W3C home > Mailing lists > Public > public-credentials@w3.org > March 2018

Re: Verifiable Credentials on DID-Auth

From: Pelle Braendgaard <pelle.braendgaard@consensys.net>
Date: Tue, 27 Mar 2018 09:44:20 -0600
Message-ID: <CANQzS_gYYjC6SP7Pa-698J7sorKrOvmRbHi8Mk1n=YsWDnHQKQ@mail.gmail.com>
To: Dennis Yurkevich <dennis@mediaiqdigital.com>
Cc: Markus Sabadello <markus@danubetech.com>, Credentials Community Group <public-credentials@w3.org>
As Markus mentioned we support 2.) in uPort. In almost all cases there is
some kind of information that is asked for, in particular for on-boarding.
In the case of an ethereum app that information could be as simple as an
ethereum address, in more traditional use cases name and email.

I'm also a bit confused about the difference between the authentication and
authorization for decentralized apps (and I've been working with http
authentication and authorization for 25+ years).

In most cases authorization is handled by your locally controlled key pair
accessing something on a blockchain or other decentralized resource. That
said we are not in a fully decentralized world yet, so we still need
authorization for certain kinds of endpoints. But in a fully decentralized
app, both are in some respects just a convenience for presenting a Web 2.0
like front end for a Web 3.0 like back end.

Many hybrid/regulated apps will also want to ask for Verified Credentials
as part of their Authentication flow, which complicates things a bit more
than the old http definition of 401 vs 403.


On Tue, Mar 27, 2018 at 9:09 AM, Dennis Yurkevich <dennis@mediaiqdigital.com
> wrote:

> Great write up thanks for that Markus!
> For me I would say #2 seems most intuitive.
> D
> On Tue, Mar 27, 2018 at 11:58 AM, Markus Sabadello <markus@danubetech.com>
> wrote:
>> I'd say there are three possible "schools of thought" how DID Auth and a
>> Verifiable Credentials exchange protocol can relate to each other:
>> 1. Keep them separate: You could argue that in the beginning of an
>> interaction between two parties, they need to authenticate (mutually, or
>> just in one direction). Then after this is done, you can initiate some
>> protocol for requesting and responding with Verifiable Credentials, so the
>> two parties can learn more about each other (and then perhaps make
>> authorization decisions).
>> 2. Verifiable Credentials exchange is an extension to DID Auth. This is
>> how e.g. the Browser Credential Handler API or uPort are currently
>> architected. In this approach, proving control of an identifier, and
>> proving possession of Verifiable Credentials are not so different. If you
>> "only" want to prove control of an identifier, then that's a bit like
>> proving possession of "an empty list" of Verifiable Credentials. The
>> Verifiable Credentials are an "optional field" in the protocol.
>> 3. DID Auth is a certain kind of Verifiable Credential. You can think of
>> DID Auth as an exchange of the most trivial Verifiable Credential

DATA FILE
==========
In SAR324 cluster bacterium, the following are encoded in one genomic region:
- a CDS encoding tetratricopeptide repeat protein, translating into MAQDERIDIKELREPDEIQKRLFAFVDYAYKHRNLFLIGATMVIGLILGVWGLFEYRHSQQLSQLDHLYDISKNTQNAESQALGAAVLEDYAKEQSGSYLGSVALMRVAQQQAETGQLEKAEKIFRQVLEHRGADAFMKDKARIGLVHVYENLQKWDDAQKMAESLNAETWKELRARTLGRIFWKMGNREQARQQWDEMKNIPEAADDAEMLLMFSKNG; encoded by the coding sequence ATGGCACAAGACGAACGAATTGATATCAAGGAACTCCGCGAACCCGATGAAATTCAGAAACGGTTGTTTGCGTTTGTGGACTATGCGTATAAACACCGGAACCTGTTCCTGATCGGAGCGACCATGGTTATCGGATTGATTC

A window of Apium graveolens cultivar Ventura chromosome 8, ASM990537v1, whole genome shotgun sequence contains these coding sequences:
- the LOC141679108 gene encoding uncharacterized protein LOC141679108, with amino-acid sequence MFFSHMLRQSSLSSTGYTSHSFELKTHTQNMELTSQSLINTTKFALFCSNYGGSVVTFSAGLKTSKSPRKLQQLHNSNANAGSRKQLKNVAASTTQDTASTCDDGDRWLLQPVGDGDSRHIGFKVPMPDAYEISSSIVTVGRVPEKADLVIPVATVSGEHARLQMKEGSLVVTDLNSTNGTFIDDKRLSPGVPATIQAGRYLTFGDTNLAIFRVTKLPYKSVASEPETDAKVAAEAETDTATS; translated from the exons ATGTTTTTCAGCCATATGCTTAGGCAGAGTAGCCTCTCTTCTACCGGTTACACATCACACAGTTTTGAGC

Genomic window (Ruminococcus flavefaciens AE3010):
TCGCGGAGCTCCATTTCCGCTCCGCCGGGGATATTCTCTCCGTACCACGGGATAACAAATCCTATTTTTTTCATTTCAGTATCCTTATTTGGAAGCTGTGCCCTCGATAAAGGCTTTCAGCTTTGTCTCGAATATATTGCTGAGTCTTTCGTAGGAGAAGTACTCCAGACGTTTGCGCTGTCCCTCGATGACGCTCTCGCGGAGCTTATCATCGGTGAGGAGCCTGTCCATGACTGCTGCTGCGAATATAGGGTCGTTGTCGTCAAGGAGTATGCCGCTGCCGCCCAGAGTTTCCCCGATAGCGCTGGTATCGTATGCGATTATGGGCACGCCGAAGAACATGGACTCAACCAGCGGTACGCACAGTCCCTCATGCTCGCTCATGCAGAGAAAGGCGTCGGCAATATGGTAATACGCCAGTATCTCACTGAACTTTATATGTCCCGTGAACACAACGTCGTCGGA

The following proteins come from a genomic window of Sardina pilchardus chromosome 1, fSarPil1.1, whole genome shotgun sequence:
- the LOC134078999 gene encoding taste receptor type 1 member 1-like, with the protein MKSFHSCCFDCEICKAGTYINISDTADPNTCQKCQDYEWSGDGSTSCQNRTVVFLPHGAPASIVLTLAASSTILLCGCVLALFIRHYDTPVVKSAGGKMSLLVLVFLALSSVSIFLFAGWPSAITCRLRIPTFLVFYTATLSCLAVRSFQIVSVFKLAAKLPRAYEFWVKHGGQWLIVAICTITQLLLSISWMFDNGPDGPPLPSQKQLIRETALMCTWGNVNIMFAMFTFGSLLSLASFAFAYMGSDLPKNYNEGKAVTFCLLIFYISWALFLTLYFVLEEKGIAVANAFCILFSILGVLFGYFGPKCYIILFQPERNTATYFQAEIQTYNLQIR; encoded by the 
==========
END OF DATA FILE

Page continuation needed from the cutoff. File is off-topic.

>> imaginable. A self-issued Verifiable Credential that states "I am me". If
>> you think about it this way, then the line between DID Auth and exchange of
>> "other" Verifiable Credentials is very vague, and both are almost the same
>> protocol.
>> I have picked my favorite approach in this list, let me know what's yours
>> :)
>> Markus
>> On 03/27/2018 05:23 AM, Carlos Bruguera wrote:
>> Hello everyone, I've been following the recent discussions on DID, and
>> more specifically DID-Auth. I haven't been able to join the calls since I'm
>> in a bit of an inconvenient timezone right now.
>> I was just wondering to what degree is current discussion on this matter
>> taking into account Verifiable Credentials as part of the DID-Auth flow. If
>> my understanding is correct, I've only seen DID-Auth to cover the "proof"
>> process of DID ownership (or private key-ownership of an associated public
>> key pertaining to a DID). However, I can easily envision cases where the
>> authenticating party is requiring a certain set of (verified) attributes
>> linked (or owned) to the identity owner that corresponds to the DID being
>> authenticated. An example is simple "sign-up" on a website, where *name*,
>> *email*, *nationality*, and/or other personal attributes are to be
>> provided. If such sign-up process is being performed via DID-Auth, it makes
>> sense to re-use any claims that already attest for the validity of such
>> attributes, and these claims might be or might be not publicly accessible.
>> Any thoughts or drafted ideas/diagrams on this regard? Does this make any
>> sense or maybe I'm missing something on the currently proposed DID-Auth
>> flow? In case DID-Auth gets to include the request and verification of
>> credentials as well, I think it should take into account public as well as
>> private credentials.
>> Thanks beforehand.
>> Regards,
>> Carlos
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Received on Tuesday, 27 March 2018 15:44:50 UTC

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